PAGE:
Panasonic Lumix DMC-L10 Review

 
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Panasonic Lumix DMC-L10 Imatest Results

We routinely use Norman Koren's excellent "Imatest" analysis program for quantitative, thoroughly objective analysis of digicam test images. I highly recommend it to our technically-oriented readers, as it's far and away the best, most comprehensive analysis program I've found to date.

My comments below are just brief observations of what we see in the Imatest results. A full discussion of all the data Imatest produces is really beyond the scope of this review: Visit the Imatest web site for a full discussion of what the program measures, how it performs its computations, and how to interpret its output.

Here's some of the results produced by Imatest for the Panasonic Lumix DMC-L10:


Panasonic DMC-L10 Color Accuracy

The Panasonic DMC-L10 showed excellent color accuracy, with only minor oversaturation of bright reds and some very slight oversaturation of greens and blues. The L10 actually undersaturates some yellows. Hue accuracy was also excellent, with most of the hue shift occurring in the cyans, sky blues, and oranges. Average saturation was 105.9% (oversaturated by 5.9%, mostly in the reds, a bit in some blues). Average "delta-E" color error was only 4.47 after correction for saturation, making the L10 one of the most hue-accurate cameras we've tested. All in all, a very good color response for an SLR.

 

Adobe RGB Accuracy Comparison

Using the Adobe RGB color space (which provides a much wider gamut, or range of colors that can be expressed), the Panasonic DMC-L10 slightly more saturated blues and greens, but with larger shifts in hue accuracy, especially reds, oranges and yellows. Average saturation-corrected hue error was 7.42 "delta-E" units, with an average saturation of 109.4%. Looking back over Adobe RGB color error results for several other cameras, we found that there is indeed a lot of variation and inaccuracy in the Adobe RGB results from many DSLRs. If you mouse over the links below the illustration above, you can compare the L10's Adobe RGB response with that of two other cameras, the Canon EOS 40D and the Nikon D80.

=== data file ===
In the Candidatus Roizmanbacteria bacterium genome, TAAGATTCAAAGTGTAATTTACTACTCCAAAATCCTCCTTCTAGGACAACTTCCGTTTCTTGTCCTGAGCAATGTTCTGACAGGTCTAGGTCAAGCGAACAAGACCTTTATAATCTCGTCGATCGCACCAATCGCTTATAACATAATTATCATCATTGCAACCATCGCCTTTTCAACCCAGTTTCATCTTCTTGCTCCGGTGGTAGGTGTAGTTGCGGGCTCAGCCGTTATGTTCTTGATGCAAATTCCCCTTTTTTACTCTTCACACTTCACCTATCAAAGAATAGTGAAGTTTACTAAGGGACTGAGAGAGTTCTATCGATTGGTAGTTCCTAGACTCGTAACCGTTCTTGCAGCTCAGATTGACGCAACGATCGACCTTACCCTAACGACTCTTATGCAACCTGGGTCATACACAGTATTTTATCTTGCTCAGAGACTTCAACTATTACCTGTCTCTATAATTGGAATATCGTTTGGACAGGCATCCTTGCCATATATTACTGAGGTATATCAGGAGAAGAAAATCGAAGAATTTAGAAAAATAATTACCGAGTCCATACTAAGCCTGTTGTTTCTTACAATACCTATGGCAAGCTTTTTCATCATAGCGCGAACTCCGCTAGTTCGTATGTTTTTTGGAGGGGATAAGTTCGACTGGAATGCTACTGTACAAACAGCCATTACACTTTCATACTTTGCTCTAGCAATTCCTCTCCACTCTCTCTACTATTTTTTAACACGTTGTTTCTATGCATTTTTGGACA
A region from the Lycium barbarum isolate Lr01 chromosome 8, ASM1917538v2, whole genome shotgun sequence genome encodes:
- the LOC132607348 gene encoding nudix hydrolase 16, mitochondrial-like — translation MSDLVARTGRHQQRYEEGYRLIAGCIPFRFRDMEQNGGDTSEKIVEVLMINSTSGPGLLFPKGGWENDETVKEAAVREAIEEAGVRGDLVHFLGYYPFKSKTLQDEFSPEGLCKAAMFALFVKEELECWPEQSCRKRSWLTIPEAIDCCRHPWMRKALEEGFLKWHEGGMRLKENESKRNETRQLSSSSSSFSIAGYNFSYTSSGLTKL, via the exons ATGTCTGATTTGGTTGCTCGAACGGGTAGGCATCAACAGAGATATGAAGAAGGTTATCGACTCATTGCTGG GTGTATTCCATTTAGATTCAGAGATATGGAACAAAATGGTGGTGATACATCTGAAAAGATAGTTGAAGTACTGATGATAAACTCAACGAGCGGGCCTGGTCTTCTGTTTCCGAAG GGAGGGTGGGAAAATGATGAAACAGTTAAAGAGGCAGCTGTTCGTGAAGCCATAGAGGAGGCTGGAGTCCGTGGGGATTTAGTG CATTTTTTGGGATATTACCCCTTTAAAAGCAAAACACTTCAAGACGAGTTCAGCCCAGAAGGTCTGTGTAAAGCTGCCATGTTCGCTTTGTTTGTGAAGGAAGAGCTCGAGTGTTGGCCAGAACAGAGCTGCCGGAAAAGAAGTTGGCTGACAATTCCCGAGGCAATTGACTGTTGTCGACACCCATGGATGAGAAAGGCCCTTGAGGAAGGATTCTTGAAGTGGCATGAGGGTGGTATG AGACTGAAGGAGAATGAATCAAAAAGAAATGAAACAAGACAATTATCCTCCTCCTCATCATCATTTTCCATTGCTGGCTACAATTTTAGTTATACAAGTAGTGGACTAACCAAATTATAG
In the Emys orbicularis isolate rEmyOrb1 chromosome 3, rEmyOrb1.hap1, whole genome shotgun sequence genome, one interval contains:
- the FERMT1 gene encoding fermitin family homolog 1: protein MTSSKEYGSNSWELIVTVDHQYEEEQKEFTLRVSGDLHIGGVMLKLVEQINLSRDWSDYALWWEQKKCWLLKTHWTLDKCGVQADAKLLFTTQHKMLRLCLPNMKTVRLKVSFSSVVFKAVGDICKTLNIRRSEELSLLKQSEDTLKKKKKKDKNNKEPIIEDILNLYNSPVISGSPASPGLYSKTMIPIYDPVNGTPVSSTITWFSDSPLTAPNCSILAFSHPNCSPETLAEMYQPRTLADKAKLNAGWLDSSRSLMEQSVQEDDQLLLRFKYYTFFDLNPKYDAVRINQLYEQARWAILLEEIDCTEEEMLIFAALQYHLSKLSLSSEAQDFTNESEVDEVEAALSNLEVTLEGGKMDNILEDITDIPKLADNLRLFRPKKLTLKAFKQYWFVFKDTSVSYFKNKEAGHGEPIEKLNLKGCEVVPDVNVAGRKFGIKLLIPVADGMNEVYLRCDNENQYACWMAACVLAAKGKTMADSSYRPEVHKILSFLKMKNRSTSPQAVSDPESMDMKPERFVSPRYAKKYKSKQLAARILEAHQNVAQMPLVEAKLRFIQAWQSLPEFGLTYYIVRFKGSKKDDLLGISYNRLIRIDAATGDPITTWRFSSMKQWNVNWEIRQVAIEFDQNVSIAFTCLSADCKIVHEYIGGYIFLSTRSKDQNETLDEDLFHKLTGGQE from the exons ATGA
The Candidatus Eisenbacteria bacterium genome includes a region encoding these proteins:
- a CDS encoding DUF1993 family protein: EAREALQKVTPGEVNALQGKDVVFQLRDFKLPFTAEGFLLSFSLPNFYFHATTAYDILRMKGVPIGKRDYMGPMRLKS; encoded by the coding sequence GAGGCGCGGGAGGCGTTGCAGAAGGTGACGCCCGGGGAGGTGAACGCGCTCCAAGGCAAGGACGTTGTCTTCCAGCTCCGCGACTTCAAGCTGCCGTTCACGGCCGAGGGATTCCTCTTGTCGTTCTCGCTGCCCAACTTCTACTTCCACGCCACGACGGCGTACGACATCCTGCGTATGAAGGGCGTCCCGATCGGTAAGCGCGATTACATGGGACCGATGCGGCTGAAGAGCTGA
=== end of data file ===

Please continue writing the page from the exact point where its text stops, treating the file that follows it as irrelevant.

Color Analysis

This image shows how the Panasonic Lumix L10 actually rendered the colors of the MacBeth chart, compared to a numerically ideal treatment. In each color swatch, the outer perimeter shows the color as actually captured by the camera, the inner square shows the numerically ideal color, after correcting for the luminance of the photographed chart (as determined by a second-order curve fit to the values of the gray swatches), and the small rectangle inside the inner square shows the numerically ideal color, without any luminance correction. This image shows the excellent hue accuracy, as well as a contrast curve that results in moderate overexposure of some of the highest-saturation swatches.

 

Noise Analysis


There's a lot in this particular graph, a lot more than we have room to go into here. (This set of plots has also changed a little in the more recent versions of Imatest. Some of the plots that were shown here previously are now shown in other Imatest output. Since we largely focus on the Noise Spectrum plot, we'll only show the graphic above, which includes that plot.)

In comparing these graphs with those from competing cameras, I've found that the Noise Spectrum graph at lower right is the most important. Cameras that manage to shift their noise spectrum to higher frequencies have much finer-grained noise structures, making their noise less visually objectionable. In the graph above, this would show up as a noise spectrum curve that remained higher on the right side, representing higher noise frequencies. The champion at this was the Canon EOS-1Ds Mark II, which produced remarkably fine-grained image noise, even at very high ISOs. The L10 does avoid lumping the noise spectrum up around zero frequency too much, but still doesn't spread as much energy into the higher spatial frequencies. The result: It's noise at low ISOs has a more or less average "grain size".

 

Here's the same set of noise data at ISO 1,600. Here, the Noise Spectrum graph shows much lower high-frequency content, evidenced by the steeper slope of the noise curve, and the extent to which it's lumped up on the left side of the graph. Absolute noise levels are also slightly higher those of many competing cameras, and the shaping of the noise characteristic results in a rather coarse "grain" structure. Personal tastes invariably differ quite a bit, but we find the Panasonic L10's high-ISO noise characteristic to be somewhat under par compared to competing models. (Note though, that a good RAW converter and associated third-party noise reduction filtering software can deliver considerably better results than the camera's own processor does in making the in-camera JPEGs.)